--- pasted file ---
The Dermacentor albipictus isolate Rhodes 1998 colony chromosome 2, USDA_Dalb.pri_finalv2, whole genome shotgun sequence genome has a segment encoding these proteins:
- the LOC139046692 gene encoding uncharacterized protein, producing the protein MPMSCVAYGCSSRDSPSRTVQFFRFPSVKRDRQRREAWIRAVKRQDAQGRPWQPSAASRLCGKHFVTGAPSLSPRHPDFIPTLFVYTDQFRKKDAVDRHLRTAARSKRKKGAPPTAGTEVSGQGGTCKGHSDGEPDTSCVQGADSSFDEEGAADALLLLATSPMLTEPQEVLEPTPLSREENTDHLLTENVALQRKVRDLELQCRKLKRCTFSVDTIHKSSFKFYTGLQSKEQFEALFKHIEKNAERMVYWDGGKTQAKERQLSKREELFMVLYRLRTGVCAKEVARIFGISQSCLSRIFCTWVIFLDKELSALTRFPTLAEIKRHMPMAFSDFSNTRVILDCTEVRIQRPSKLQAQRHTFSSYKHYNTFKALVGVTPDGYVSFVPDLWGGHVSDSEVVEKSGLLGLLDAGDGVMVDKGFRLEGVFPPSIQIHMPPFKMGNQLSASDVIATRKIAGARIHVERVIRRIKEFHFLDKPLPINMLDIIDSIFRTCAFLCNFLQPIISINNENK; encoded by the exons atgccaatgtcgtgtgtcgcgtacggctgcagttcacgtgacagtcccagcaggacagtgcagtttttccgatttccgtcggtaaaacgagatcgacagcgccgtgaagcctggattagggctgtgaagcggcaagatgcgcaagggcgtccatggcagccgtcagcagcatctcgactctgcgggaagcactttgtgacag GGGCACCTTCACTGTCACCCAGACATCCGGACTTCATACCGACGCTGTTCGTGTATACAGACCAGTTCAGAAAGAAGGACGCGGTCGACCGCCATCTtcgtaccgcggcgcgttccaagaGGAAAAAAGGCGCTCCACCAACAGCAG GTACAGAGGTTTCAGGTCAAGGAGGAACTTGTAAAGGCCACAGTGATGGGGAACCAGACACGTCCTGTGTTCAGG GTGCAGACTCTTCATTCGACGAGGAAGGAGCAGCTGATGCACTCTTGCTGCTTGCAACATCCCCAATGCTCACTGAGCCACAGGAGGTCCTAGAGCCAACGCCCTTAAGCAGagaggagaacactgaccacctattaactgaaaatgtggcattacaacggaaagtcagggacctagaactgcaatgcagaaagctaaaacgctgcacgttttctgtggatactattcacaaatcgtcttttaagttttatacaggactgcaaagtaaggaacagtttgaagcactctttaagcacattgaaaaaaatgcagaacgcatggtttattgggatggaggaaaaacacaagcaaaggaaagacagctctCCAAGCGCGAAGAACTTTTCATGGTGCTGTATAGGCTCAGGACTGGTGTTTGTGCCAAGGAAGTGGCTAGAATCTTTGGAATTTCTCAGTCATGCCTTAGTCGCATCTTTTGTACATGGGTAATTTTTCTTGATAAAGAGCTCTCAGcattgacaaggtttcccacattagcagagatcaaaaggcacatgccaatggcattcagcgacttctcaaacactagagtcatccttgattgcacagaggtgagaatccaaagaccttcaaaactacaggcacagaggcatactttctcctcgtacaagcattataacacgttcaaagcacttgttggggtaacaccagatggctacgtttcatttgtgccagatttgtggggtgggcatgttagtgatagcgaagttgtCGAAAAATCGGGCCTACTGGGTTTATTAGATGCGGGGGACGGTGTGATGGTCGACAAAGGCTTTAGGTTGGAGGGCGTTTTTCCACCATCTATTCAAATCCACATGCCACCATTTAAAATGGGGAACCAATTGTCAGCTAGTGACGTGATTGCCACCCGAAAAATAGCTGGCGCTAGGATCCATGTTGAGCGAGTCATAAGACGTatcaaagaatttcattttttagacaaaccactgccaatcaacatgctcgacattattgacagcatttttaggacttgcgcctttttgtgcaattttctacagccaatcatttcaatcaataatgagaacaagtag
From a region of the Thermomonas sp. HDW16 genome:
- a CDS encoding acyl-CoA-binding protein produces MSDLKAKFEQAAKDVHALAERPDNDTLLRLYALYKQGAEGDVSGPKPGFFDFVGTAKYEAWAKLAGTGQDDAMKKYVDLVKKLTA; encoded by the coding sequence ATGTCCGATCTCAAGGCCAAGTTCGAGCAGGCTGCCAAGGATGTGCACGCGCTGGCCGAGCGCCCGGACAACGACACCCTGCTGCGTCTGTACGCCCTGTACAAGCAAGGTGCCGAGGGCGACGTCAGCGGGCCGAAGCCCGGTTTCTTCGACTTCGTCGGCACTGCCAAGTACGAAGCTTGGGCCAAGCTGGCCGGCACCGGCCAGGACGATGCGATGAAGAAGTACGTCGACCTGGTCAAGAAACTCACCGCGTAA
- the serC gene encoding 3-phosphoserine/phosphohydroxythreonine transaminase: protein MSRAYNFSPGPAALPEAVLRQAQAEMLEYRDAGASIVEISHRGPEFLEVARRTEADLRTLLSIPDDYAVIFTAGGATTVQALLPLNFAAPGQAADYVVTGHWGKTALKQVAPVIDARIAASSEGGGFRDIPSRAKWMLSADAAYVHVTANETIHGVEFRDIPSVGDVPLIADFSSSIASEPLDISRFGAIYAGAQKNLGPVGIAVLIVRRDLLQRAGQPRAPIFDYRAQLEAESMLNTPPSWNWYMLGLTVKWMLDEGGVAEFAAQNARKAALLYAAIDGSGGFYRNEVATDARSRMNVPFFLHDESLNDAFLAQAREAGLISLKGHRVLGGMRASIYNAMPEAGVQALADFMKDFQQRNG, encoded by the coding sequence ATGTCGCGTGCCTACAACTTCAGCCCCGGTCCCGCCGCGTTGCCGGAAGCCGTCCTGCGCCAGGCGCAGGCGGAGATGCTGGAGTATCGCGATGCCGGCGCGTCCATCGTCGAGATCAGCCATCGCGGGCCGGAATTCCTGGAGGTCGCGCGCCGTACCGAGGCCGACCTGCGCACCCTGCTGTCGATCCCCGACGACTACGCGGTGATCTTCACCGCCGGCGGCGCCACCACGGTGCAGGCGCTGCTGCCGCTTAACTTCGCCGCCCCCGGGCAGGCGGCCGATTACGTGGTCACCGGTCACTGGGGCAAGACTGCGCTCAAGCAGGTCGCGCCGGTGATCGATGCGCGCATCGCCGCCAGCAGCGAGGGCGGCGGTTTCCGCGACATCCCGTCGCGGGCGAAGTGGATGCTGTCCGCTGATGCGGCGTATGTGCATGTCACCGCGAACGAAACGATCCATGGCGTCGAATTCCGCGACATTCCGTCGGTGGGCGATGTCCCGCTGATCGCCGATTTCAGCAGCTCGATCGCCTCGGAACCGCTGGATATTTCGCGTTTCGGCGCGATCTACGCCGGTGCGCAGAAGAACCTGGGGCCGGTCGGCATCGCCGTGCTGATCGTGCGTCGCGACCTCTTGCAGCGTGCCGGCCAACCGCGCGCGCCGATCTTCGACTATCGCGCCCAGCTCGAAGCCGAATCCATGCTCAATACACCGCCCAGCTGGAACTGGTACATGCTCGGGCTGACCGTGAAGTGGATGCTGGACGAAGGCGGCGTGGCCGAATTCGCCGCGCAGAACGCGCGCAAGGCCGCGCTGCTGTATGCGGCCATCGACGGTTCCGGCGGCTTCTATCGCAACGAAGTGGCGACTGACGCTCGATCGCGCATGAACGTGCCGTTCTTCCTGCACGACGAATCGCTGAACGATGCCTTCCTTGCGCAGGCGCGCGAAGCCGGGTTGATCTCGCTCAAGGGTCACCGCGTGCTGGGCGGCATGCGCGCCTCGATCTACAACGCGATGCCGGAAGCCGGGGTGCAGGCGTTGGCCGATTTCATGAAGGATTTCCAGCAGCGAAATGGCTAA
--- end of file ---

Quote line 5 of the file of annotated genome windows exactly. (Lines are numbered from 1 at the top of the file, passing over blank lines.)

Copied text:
- the serC gene encoding 3-phosphoserine/phosphohydroxythreonine transaminase: protein MSRAYNFSPGPAALPEAVLRQAQAEMLEYRDAGASIVEISHRGPEFLEVARRTEADLRTLLSIPDDYAVIFTAGGATTVQALLPLNFAAPGQAADYVVTGHWGKTALKQVAPVIDARIAASSEGGGFRDIPSRAKWMLSADAAYVHVTANETIHGVEFRDIPSVGDVPLIADFSSSIASEPLDISRFGAIYAGAQKNLGPVGIAVLIVRRDLLQRAGQPRAPIFDYRAQLEAESMLNTPPSWNWYMLGLTVKWMLDEGGVAEFAAQNARKAALLYAAIDGSGGFYRNEVATDARSRMNVPFFLHDESLNDAFLAQAREAGLISLKGHRVLGGMRASIYNAMPEAGVQALADFMKDFQQRNG, encoded by the coding sequence ATGTCGCGTGCCTACAACTTCAGCCCCGGTCCCGCCGCGTTGCCGGAAGCCGTCCTGCGCCAGGCGCAGGCGGAGATGCTGGAGTATCGCGATGCCGGCGCGTCCATCGTCGAGATCAGCCATCGCGGGCCGGAATTCCTGGAGGTCGCGCGCCGTACCGAGGCCGACCTGCGCACCCTGCTGTCGATCCCCGACGACTACGCGGTGATCTTCACCGCCGGCGGCGCCACCACGGTGCAGGCGCTGCTGCCGCTTAACTTCGCCGCCCCCGGGCAGGCGGCCGATTACGTGGTCACCGGTCACTGGGGCAAGACTGCGCTCAAGCAGGTCGCGCCGGTGATCGATGCGCGCATCGCCGCCAGCAGCGAGGGCGGCGGTTTCCGCGACATCCCGTCGCGGGCGAAGTGGATGCTGTCCGCTGATGCGGCGTATGTGCATGTCACCGCGAACGAAACGATCCATGGCGTCGAATTCCGCGACATTCCGTCGGTGGGCGATGTCCCGCTGATCGCCGATTTCAGCAGCTCGATCGCCTCGGAACCGCTGGATATTTCGCGTTTCGGCGCGATCTACGCCGGTGCGCAGAAGAACCTGGGGCCGGTCGGCATCGCCGTGCTGATCGTGCGTCGCGACCTCTTGCAGCGTGCCGGCCAACCGCGCGCGCCGATCTTCGACTATCGCGCCCAGCTCGAAGCCGAATCCATGCTCAATACACCGCCCAGCTGGAACTGGTACATGCTCGGGCTGACCGTGAAGTGGATGCTGGACGAAGGCGGCGTGGCCGAATTCGCCGCGCAGAACGCGCGCAAGGCCGCGCTGCTGTATGCGGCCATCGACGGTTCCGGCGGCTTCTATCGCAACGAAGTGGCGACTGACGCTCGATCGCGCATGAACGTGCCGTTCTTCCTGCACGACGAATCGCTGAACGATGCCTTCCTTGCGCAGGCGCGCGAAGCCGGGTTGATCTCGCTCAAGGGTCACCGCGTGCTGGGCGGCATGCGCGCCTCGATCTACAACGCGATGCCGGAAGCCGGGGTGCAGGCGTTGGCCGATTTCATGAAGGATTTCCAGCAGCGAAATGGCTAA